The law that reforms the no-fault car insurance system doesn't go into effect for six more weeks, but that hasn't quieted down critics who say a technical error in the bill could create legal headaches for medical providers.
Rep. Rick Kriseman, D-St. Petersburg, is the latest to add his voice to the topic, penning a letter to Gov. Rick Scott pointing out the "numerous errors" in HB 119. Much of Kriseman's letter discusses a technical glitch in the bill's language that gives two separate dates for when certain provisions regarding medical clinics covered under PIP goes into effect.
Critics say the result of this glitch is that for six months, from July 1 to Dec. 31, many hospitals and medical clinics won't be legally able to submit claims under PIP. As a result, insurers could use the gap as justification to deny claims, they say.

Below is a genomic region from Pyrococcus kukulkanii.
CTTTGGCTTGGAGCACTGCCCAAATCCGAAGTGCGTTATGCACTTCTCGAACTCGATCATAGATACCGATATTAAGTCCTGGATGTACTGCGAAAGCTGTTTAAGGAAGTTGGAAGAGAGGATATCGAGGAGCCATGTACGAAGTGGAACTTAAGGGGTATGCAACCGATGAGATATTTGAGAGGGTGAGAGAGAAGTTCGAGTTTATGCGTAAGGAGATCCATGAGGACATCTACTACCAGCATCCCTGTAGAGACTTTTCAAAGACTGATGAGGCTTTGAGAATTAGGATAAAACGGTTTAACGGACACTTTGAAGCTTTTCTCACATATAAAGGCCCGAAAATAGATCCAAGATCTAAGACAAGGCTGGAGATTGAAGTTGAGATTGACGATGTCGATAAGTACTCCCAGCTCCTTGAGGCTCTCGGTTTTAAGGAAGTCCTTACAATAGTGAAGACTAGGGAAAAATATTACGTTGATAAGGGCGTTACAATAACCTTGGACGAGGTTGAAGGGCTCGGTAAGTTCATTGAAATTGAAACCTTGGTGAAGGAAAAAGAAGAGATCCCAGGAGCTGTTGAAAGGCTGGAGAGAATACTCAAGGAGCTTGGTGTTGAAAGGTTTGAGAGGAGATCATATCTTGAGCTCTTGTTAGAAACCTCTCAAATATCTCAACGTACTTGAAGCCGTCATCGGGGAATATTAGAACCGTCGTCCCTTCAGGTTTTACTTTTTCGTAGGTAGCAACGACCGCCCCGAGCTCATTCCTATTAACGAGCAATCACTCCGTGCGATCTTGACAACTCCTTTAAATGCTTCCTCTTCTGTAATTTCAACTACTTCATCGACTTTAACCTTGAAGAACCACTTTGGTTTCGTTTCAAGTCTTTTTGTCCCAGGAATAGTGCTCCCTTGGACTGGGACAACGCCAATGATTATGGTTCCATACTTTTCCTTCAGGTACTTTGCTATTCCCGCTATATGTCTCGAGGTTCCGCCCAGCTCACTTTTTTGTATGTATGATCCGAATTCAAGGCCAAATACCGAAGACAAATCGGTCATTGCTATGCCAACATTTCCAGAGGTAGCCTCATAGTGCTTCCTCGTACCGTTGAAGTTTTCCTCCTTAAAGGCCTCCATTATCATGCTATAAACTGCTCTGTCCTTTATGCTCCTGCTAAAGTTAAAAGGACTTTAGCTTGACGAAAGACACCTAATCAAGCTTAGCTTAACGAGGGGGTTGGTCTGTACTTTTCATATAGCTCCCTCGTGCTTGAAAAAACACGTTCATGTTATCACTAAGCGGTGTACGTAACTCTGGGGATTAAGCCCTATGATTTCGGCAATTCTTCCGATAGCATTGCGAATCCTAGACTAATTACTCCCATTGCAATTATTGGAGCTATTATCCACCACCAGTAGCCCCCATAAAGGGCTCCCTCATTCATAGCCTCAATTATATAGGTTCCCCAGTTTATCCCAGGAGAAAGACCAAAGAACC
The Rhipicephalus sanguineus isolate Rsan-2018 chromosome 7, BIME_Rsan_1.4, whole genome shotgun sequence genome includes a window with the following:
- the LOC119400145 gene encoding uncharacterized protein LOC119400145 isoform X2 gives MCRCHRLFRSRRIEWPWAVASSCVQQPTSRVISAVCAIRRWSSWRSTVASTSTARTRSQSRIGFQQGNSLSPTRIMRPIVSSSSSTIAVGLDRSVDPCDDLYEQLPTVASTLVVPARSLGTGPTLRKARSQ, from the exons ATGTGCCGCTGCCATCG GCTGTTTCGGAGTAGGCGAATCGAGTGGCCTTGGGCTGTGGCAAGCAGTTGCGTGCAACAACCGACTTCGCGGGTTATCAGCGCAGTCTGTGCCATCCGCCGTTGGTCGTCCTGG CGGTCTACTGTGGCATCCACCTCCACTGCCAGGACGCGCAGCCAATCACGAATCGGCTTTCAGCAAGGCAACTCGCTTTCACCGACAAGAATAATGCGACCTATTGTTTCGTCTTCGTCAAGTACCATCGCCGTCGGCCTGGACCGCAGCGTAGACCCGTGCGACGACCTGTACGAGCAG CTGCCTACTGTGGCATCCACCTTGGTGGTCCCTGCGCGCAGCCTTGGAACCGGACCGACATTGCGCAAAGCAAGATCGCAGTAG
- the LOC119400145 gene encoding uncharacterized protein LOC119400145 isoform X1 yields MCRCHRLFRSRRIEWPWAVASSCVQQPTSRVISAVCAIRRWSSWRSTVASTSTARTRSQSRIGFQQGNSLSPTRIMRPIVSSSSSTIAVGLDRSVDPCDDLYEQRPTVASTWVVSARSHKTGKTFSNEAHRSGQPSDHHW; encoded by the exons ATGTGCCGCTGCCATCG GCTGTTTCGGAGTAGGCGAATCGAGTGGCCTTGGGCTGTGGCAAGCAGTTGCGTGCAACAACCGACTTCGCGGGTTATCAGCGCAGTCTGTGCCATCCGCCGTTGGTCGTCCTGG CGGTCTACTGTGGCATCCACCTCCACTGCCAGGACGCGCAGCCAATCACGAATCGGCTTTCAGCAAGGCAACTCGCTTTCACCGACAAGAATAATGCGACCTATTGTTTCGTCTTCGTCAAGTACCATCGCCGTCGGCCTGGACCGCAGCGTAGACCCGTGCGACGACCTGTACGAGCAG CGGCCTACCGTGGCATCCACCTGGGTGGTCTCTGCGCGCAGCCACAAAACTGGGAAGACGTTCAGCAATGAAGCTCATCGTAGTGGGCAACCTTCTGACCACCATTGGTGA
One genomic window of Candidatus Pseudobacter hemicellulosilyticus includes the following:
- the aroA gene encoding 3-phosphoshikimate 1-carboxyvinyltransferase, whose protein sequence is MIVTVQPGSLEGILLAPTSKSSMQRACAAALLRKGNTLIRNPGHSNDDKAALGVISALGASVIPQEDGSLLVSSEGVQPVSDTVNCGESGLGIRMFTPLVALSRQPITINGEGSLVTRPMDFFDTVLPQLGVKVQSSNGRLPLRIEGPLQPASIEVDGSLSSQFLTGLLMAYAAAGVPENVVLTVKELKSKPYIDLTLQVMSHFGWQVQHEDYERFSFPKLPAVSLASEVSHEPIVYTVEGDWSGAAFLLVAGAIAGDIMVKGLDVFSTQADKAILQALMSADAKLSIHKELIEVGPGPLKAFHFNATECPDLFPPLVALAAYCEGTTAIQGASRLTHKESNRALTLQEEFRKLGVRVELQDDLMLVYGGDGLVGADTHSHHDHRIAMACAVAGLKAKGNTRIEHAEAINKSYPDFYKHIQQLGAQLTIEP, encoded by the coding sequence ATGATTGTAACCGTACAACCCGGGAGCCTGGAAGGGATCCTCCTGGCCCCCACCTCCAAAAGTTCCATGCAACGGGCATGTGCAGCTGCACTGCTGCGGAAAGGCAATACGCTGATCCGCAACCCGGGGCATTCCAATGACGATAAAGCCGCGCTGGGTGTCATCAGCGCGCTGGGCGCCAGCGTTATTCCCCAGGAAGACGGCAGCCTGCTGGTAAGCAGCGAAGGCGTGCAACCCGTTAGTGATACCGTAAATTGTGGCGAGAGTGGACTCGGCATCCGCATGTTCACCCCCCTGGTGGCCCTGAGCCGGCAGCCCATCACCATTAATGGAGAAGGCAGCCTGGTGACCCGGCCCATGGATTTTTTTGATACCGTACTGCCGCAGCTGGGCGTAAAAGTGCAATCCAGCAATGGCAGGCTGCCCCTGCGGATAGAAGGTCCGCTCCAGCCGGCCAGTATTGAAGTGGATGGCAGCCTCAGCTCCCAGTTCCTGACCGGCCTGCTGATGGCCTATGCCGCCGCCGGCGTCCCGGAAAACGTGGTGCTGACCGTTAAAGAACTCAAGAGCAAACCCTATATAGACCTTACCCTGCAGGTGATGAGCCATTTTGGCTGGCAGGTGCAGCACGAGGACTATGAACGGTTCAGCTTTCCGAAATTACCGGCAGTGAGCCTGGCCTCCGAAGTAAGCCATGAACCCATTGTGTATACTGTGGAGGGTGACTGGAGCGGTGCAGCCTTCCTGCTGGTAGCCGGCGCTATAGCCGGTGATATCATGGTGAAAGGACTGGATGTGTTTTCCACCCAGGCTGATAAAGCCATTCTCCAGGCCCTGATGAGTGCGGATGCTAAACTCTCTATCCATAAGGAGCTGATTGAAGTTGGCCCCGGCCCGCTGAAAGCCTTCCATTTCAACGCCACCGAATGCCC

The Agency for Health Care Administration issued a memo this month in hopes of clarifying the topic and reassuring both medical providers and policyholders. Meanwhile, insurers have said they won't use the technical glitch to their advantage.
The PIP reform measures approved by the Legislature and signed into law by the governor are intended to reduce litigation and fraud and, hopefully, the cost of personal injury protection, which has driven up insurance rates. But many provisions of the law are untested and seemingly headed to the courts to clear up gray areas.
However, Kriseman, an attorney, and others are voicing concerns. In his letter, he asks Scott to provide clarity to insurance companies and medical providers about the law.
"As the majority of this legislation becomes effective in less than two months, your timely and prompt response to this inquiry would be greatly appreciated," he wrote.